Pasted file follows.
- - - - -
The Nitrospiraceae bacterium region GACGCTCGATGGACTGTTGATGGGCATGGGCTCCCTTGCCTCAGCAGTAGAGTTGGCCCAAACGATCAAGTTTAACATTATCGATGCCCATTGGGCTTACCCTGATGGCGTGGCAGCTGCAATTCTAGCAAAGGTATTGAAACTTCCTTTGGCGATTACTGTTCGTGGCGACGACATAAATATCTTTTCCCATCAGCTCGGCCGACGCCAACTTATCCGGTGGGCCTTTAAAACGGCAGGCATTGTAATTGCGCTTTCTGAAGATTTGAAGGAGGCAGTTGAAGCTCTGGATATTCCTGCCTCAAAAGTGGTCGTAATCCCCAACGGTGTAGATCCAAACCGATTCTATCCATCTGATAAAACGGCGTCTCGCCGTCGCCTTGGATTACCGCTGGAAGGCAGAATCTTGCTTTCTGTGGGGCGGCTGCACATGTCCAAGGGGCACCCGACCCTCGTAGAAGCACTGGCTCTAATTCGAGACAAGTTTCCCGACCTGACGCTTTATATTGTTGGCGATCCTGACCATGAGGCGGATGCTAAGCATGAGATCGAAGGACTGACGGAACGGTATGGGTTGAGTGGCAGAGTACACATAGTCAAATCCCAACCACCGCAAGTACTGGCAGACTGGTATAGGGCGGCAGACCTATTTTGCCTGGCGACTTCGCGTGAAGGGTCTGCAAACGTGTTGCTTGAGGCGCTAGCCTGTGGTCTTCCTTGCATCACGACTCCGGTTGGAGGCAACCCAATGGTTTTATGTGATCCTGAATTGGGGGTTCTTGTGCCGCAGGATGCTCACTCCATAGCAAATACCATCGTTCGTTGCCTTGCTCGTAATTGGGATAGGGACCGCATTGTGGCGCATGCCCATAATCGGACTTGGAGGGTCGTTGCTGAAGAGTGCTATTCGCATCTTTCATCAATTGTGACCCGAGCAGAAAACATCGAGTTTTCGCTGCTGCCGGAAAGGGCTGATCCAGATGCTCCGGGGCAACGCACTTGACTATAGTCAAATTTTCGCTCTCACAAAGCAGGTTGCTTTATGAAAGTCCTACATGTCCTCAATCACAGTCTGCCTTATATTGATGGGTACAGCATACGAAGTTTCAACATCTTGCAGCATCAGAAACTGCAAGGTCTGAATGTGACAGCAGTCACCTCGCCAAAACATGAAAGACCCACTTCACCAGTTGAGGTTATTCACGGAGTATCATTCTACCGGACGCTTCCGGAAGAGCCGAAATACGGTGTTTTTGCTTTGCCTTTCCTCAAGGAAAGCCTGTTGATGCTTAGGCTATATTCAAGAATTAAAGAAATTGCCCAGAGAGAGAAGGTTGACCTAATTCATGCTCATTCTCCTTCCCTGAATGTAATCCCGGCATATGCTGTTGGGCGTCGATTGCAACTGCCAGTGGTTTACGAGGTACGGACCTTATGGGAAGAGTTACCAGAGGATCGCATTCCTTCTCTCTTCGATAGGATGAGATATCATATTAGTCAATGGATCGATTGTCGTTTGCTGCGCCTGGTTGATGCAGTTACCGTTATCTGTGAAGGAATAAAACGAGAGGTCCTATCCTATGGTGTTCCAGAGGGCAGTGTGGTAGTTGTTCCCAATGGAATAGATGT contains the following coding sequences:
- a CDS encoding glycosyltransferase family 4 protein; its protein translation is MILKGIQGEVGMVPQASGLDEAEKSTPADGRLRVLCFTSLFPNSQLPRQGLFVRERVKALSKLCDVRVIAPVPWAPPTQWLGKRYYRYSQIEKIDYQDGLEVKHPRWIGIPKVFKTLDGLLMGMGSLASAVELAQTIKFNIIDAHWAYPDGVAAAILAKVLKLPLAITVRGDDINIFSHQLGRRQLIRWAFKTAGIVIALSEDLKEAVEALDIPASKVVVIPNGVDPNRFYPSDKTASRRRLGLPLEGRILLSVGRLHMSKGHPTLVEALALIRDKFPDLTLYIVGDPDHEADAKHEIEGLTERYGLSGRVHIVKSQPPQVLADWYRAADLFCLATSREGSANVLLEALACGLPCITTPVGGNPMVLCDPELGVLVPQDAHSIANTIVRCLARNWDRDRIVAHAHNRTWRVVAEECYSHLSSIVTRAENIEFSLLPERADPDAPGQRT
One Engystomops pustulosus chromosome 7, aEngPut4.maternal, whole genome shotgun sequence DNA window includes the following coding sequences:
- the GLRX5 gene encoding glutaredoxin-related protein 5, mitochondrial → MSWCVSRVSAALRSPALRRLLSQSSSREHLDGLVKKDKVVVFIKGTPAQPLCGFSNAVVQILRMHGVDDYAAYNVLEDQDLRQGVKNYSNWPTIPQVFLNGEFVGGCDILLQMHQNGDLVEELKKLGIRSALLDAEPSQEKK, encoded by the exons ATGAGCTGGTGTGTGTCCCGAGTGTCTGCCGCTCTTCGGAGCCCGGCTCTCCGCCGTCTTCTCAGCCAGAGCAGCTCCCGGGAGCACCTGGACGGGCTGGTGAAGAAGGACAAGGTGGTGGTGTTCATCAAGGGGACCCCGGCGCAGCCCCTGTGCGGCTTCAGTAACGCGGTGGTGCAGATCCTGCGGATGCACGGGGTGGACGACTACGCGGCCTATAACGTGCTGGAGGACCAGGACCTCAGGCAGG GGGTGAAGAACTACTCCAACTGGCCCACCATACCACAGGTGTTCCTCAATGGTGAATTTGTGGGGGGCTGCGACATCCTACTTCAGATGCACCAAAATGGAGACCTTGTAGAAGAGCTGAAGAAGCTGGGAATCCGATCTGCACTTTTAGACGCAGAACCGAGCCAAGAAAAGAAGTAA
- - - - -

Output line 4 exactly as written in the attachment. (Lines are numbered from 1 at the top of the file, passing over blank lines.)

- the GLRX5 gene encoding glutaredoxin-related protein 5, mitochondrial → MSWCVSRVSAALRSPALRRLLSQSSSREHLDGLVKKDKVVVFIKGTPAQPLCGFSNAVVQILRMHGVDDYAAYNVLEDQDLRQGVKNYSNWPTIPQVFLNGEFVGGCDILLQMHQNGDLVEELKKLGIRSALLDAEPSQEKK, encoded by the exons ATGAGCTGGTGTGTGTCCCGAGTGTCTGCCGCTCTTCGGAGCCCGGCTCTCCGCCGTCTTCTCAGCCAGAGCAGCTCCCGGGAGCACCTGGACGGGCTGGTGAAGAAGGACAAGGTGGTGGTGTTCATCAAGGGGACCCCGGCGCAGCCCCTGTGCGGCTTCAGTAACGCGGTGGTGCAGATCCTGCGGATGCACGGGGTGGACGACTACGCGGCCTATAACGTGCTGGAGGACCAGGACCTCAGGCAGG GGGTGAAGAACTACTCCAACTGGCCCACCATACCACAGGTGTTCCTCAATGGTGAATTTGTGGGGGGCTGCGACATCCTACTTCAGATGCACCAAAATGGAGACCTTGTAGAAGAGCTGAAGAAGCTGGGAATCCGATCTGCACTTTTAGACGCAGAACCGAGCCAAGAAAAGAAGTAA